Most Java EE applications connect to a backend data source, and often these applications communicate with that backend data source through a JDBC (Java Database Connectivity) connection. Because database connections can be expensive to create, application servers opt to pool a specific number of connections and share them among processes running in the same application server instance. If a request needs a database connection when one is unavailable in the connection pool, and the connection pool is unable to create a new connection, then the request must wait for a connection to become available before it can complete its operation. Conversely, if the database connection pool is too large, then the application server wastes resources, and the application has the potential to force too much load on the database. As with all of our tuning efforts, the goal is to find the most appropriate place for a request to wait to minimize its impact on saturated resources; having a request waiting outside the database is best if the database is under duress.
An application server with an inadequately sized connection is characterized by the following:
If you observe these characteristics, increase the size of the connection pool until database connection pool utilization is running at 70 to 80 percent utilization during average load and threads are rarely observed waiting for a connection. Be cognizant of the load on the database, however, because you do not want to force enough load to the database to saturate its resources.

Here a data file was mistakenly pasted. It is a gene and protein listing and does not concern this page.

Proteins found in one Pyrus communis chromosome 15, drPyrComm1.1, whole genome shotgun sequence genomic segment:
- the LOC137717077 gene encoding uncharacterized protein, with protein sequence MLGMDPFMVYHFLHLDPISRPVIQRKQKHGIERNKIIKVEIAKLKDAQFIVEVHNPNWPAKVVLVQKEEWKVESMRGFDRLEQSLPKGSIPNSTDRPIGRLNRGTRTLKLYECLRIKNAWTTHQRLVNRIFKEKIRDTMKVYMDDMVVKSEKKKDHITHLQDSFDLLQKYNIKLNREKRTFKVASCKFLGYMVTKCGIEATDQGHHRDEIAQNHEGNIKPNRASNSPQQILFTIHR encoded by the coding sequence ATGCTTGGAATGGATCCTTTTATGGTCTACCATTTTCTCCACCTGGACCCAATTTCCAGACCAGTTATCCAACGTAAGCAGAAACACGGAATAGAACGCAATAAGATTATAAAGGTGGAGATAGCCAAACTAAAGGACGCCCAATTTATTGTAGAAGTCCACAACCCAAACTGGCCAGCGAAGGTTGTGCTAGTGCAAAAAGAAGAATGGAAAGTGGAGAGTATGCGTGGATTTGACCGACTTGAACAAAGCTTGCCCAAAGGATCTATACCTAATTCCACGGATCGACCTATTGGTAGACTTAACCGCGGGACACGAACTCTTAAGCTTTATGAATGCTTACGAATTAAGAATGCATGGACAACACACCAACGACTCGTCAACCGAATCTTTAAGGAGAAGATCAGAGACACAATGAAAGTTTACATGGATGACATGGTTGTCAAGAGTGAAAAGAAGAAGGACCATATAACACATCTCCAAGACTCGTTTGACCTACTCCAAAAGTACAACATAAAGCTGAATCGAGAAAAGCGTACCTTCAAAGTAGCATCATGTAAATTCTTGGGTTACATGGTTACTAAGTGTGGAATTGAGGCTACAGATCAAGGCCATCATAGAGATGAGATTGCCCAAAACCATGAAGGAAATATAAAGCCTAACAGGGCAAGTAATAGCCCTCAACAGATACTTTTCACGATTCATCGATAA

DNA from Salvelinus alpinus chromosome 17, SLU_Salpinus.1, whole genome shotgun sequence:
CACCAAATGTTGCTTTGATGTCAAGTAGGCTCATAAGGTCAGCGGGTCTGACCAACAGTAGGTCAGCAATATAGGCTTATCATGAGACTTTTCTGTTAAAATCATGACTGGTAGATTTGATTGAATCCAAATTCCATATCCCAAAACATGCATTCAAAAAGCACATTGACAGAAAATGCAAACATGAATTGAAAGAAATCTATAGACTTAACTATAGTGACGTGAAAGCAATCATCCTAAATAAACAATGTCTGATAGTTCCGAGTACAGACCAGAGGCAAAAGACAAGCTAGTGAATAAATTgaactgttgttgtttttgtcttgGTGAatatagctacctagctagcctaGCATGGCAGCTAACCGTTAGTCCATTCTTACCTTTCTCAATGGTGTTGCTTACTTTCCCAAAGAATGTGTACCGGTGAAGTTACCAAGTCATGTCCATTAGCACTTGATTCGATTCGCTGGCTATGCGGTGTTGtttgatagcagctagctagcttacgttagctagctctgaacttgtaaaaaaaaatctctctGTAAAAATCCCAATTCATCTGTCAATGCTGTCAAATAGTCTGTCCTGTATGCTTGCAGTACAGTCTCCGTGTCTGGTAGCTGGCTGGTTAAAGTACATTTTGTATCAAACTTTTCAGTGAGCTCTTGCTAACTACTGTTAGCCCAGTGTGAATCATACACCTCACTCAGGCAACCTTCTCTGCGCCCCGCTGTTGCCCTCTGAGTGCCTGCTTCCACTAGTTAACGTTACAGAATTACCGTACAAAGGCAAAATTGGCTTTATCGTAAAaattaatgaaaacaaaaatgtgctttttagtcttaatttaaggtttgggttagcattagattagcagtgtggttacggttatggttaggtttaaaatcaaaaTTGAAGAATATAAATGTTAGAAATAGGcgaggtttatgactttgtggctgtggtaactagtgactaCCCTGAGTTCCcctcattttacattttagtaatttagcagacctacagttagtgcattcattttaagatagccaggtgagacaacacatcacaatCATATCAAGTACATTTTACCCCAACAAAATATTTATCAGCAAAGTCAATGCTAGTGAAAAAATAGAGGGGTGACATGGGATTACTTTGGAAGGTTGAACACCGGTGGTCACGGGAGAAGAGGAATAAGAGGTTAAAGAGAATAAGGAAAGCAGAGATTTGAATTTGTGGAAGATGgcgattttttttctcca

Another important tuning aspect related to JDBC is the correct sizing of JDBC connection prepared statement caches. When your application executes a SQL statement against the database, it does so by passing through three phases:
During the preparation phase, the database driver may ask the database to compute an execute plan for the query. During the execution phase, the database executes the query and returns a reference to a result set. During the retrieval phase, the application iterates over the result set and obtains the requested information.
The database driver optimizes this process: the first time you prepare a statement, it asks the database to prepare an execution plan and caches the result. On subsequent preparations, it loads the already prepared statement from the cache without having to go back to the database.
When the prepared statement cache is sized too small, the database driver is forced to prepare noncached statements again, which incurs additional processing time as well as network time if the database connection goes back to the database. The primary symptom of an inadequately sized prepared statement cache is a significant amount of JDBC processing time spent repeatedly preparing the same statement. The breakdown of time that you would expect is for the preparation time to be high initially and then begin to diminish on subsequent calls.
To complicate things ever so slightly, prepared statements are cached on a per-connection basis, meaning that a cached statement can be prepared for each connection. The impact of this complication is that if you have 100 statements that you want to cache, but you have 50 database connections in your connection pool, then you need enough memory to hold 5,000 prepared statements.
Through performance monitoring, determine how many unique SQL statements your application is running, and from those unique statements, consider how many of them are executed very frequently.